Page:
Well, it is that time of year again which means I can finally post this ghoulish story which has been sitting on the back burner for a few months.
So, the Salem Witch Trials. I never really thought that I would be posting anything related to this particular bit of American history, even though I have ancestors who I know were involved in a few witch trials, none had previously been a part of this particular one.
And, I have Esther Newell to thank for this excellent addition to the family archives. Esther’s mother was Abigail Smith, who’s line on her mother’s side goes back a few more generations to Mary Cheever, a daughter of Ezekiel Cheever.
Ezekiel is famously known as a Boston school master who wrote a latin textbook titled Accidence: A Short Introduction to the Latin Tongue. This publication was used for many generations in the schools of New England. (I am including his biography in this .pdf file, it makes for a pretty interesting, short, read.) Cotton Mather, in his eulogy about Ezekiel, remembered his great piety and “his untiring abjuration of the Devil.” Judge Sewall had this to say, “The welfare of the commonwealth was always upon the conscience of Ezekiel Cheever,”…”and he abominated periwigs.” Apparently he despised the wigs so much he was known to pluck the despised object off an offender’s head and fling it out the window. (Which if you ask me is pretty rude. I hate hoodies and baseball caps, but you don’t see me running up to folks to rip the ugly fashion wear off and fling the items out windows – although…I would really, really love to do that.)
Ezekiel and his wife Mary Margaret Culverwell came to New England in 1637, eventually settling in Boston where he became head master of the Latin school there. Ezekiel married twice and had a total of 11 children. Our ancestress Mary Cheever was a daughter with his first wife Mary Margaret. With his second wife he had a son Ezekiel, junior. It is this son who we have to thank for our Salem Witch Trial connection.
Junior and his siblings were brought up in a very Puritan household where his father was known for his “untiring abjuration of the Devil.” Eventually junior grew up, married, had children and settled the family in Salem. He earned his living as a respectable tailor. As he grew older he also became an official clerk of the court, due mostly to his knowledge of shorthand, and earned prominence in town, eventually taking the oath of fidelity and the freeman’s oath. The family outgrew their home in town, so in 1684 they purchased and moved to the Lathrop farm in Salem Town.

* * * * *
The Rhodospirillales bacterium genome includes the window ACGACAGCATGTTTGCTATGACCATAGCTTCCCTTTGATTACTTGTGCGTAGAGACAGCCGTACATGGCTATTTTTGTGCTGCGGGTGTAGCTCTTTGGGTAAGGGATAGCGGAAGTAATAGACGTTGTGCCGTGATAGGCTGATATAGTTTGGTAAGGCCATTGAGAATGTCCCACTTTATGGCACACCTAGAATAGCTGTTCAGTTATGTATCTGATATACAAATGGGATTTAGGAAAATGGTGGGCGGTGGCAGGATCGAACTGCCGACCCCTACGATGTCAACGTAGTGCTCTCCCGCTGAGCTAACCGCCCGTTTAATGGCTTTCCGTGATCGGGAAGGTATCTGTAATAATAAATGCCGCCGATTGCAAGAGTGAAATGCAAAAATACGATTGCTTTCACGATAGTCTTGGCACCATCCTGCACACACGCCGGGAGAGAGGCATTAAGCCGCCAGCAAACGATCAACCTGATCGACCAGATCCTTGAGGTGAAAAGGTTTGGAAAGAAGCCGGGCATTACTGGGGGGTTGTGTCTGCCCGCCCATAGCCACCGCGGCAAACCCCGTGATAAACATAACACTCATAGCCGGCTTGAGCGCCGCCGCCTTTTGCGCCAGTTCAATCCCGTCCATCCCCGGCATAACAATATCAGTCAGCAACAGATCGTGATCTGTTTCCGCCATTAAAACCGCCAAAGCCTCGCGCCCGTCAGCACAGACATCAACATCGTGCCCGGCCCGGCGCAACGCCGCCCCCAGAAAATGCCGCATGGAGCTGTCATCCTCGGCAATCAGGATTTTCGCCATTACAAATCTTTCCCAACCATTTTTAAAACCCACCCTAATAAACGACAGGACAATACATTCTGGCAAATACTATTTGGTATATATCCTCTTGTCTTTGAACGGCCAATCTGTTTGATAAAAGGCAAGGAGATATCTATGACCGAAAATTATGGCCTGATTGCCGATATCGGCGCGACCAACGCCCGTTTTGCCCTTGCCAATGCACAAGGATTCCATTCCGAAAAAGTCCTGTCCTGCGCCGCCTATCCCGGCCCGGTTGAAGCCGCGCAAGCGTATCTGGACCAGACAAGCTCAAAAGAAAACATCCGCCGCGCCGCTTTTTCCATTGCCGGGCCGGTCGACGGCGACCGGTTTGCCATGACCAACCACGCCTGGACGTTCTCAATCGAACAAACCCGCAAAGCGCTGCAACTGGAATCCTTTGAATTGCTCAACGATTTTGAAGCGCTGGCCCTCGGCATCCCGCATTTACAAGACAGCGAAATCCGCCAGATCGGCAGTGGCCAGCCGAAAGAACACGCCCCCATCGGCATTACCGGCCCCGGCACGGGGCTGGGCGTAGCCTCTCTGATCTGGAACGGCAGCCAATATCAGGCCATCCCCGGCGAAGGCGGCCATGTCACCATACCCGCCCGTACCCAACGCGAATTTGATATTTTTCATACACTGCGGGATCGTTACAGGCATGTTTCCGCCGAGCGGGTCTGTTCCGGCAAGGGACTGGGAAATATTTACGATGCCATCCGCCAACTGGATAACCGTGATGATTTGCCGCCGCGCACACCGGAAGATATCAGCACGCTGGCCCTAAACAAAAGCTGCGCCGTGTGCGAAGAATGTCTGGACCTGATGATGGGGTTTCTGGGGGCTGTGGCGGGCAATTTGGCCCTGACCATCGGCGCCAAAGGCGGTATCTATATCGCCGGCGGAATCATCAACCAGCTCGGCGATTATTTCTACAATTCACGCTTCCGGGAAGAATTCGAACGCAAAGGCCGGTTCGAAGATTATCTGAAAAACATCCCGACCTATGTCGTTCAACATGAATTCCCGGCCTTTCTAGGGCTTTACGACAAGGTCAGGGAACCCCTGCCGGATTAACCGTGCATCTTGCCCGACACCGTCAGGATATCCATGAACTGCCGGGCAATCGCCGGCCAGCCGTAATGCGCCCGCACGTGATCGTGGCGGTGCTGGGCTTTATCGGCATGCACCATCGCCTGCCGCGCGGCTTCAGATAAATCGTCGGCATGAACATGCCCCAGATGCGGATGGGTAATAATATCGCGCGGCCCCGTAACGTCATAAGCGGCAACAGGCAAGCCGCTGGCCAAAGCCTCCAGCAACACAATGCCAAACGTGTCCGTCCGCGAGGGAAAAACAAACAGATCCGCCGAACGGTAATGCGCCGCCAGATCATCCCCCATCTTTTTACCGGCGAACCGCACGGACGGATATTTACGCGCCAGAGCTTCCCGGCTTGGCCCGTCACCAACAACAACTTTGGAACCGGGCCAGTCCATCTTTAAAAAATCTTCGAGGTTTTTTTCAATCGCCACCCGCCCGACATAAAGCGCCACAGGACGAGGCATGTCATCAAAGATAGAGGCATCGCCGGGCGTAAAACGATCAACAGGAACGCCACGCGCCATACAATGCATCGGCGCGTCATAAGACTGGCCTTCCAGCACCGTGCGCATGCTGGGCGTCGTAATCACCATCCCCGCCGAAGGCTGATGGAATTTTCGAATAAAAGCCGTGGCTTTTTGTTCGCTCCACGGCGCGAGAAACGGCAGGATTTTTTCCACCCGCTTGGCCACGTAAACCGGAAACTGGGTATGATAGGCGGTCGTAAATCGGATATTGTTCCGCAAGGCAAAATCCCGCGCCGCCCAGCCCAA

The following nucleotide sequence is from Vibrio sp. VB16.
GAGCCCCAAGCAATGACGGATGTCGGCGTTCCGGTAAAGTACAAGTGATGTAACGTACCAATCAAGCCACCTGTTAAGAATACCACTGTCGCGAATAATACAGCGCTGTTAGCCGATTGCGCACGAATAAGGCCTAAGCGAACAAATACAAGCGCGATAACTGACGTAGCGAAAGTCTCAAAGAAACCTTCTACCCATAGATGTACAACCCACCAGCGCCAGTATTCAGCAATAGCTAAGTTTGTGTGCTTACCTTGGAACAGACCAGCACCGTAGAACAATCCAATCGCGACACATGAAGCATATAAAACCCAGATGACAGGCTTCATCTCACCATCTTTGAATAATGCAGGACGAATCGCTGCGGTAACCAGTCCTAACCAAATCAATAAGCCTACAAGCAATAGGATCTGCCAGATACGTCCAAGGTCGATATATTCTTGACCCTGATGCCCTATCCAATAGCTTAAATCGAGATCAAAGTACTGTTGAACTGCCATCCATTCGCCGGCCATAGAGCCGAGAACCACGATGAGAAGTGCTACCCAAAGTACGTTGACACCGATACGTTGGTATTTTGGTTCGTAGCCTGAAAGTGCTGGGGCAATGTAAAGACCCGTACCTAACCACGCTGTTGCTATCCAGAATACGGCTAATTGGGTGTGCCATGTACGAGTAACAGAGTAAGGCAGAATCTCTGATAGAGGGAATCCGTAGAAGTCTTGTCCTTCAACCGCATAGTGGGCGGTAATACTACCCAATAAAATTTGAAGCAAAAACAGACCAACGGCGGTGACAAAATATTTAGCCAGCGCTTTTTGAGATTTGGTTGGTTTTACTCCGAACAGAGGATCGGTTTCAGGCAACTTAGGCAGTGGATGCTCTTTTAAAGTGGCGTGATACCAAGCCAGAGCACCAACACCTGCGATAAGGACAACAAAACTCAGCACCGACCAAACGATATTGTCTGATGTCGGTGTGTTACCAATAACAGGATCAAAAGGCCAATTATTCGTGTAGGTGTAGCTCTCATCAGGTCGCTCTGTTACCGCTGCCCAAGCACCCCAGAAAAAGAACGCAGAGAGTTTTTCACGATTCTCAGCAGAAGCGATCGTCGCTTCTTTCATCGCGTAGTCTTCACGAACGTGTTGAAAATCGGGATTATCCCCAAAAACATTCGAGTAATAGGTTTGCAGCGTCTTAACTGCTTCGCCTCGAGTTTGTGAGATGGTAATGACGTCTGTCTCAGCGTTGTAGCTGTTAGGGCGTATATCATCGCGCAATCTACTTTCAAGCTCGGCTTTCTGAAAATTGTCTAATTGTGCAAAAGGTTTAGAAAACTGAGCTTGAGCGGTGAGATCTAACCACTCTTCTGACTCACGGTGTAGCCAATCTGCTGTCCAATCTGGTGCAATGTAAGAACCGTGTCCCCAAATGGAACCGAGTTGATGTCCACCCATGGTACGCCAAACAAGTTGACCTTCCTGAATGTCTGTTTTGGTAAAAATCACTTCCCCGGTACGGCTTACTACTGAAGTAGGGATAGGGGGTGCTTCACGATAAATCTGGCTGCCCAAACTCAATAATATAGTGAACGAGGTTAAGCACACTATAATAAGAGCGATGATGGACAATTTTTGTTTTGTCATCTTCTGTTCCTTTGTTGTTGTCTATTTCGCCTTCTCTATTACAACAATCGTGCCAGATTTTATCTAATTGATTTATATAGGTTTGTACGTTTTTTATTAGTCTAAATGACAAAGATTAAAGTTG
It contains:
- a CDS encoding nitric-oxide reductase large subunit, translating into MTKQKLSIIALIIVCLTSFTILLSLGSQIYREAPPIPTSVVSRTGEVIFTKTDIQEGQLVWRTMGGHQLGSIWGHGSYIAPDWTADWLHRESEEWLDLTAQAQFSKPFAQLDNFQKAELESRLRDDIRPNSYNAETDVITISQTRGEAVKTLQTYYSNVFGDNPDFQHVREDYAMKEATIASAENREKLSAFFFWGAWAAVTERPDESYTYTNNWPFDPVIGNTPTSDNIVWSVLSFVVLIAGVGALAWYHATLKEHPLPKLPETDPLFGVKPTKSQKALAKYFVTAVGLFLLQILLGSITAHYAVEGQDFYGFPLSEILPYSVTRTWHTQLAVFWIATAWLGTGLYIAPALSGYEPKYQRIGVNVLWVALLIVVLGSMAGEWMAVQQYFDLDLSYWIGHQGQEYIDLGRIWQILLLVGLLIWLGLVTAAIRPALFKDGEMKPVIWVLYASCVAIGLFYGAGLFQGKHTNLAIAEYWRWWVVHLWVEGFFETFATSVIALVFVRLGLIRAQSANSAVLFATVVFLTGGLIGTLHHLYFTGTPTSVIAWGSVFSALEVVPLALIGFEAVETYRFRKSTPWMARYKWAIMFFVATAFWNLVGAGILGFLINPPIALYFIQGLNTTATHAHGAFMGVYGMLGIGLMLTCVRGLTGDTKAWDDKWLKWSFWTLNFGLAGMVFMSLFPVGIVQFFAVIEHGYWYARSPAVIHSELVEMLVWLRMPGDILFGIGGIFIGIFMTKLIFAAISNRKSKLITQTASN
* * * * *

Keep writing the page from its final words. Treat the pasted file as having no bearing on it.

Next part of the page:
In 1689 he was promoted to a charter member of the Salem Village Church, eventually becoming a deacon, a position he held for many years.
It was during the Salem Witch Trials that he was promoted as an official of the court, where he was called upon to present depositions and complaints. As church deacon he also made calls to the homes of the accused for questioning. His name is seen as the notetaker for a number of infamous witch trials at the time. In many of his notations he saw fit to incorporate his own views and opinions on the proceedings. In the case of Sarah Good he noted the accused behavior as being “in a very wicked, spiteful manner…with base and abusive words and many lies.”
In fact, Junior was also an accuser, filing accusations and complaints against accused – Bridget Bishop, Giles Corey*, Abigail Hobbs, and Mary Warren, after witnessing a number of the, supposedly, afflicted and tormented girls being harassed by their, conveniently invisible, tormentors. He also accused Martha Corey, at her questioning, of afflicting Ann Putnam, Jr. and Mercy Lewis, based upon testimony he had heard from others and his own observations, protesting that Corey was lying before the court. His view of the proceedings was no doubt colored and distorted by his upbringing, and his father’s views on the devil and evil in the world.
It was a dark and evil time in American history, unfortunately merely one of many. Ezekiel remained heavily immersed in Salem Church affairs after the trials. There is no indication in the records, or history, that he suffered guilt or remorse over his part in the murder of innocent victims of this mass hysteria. It is quite possible the rest of his family was cheering him on. I can only hope that his sister Mary, who was living in Farmington, Massachusetts at the time of the trials, with her husband William Lewis and their children, was appalled at her brother’s involvement.
There were public calls for justice, by others, starting to occur by at least 1695 when Thomas Maule, a noted Quaker, publicly criticized the way the court proceedings were handled. There was also a group of jurors from the trial who asked a local Reverend to read aloud a public apology and their pleas for forgiveness. One minister admitted, “Such was the darkness of that day, the tortures and lamentations of the afflicted, and the power of former presidents, that we walked in the clouds, and could not see our way.” Even the Salem Village church began to seek repentance at they voted to reverse the excommunication of Martha Corey, Giles’ wife. Other church goers publicly asked for forgiveness from their fellow parishioners for their part, claiming that they had been deluded by Satan into denouncing innocent people.
Over time all of the accused were eventually pardoned by the State and the church. (Gee, that was mighty nice of them.)
Ezekiel Cheever, junior died in December of 1731.
2. New York Times article, By BLAKE BAILEY: Published: March 13, 2009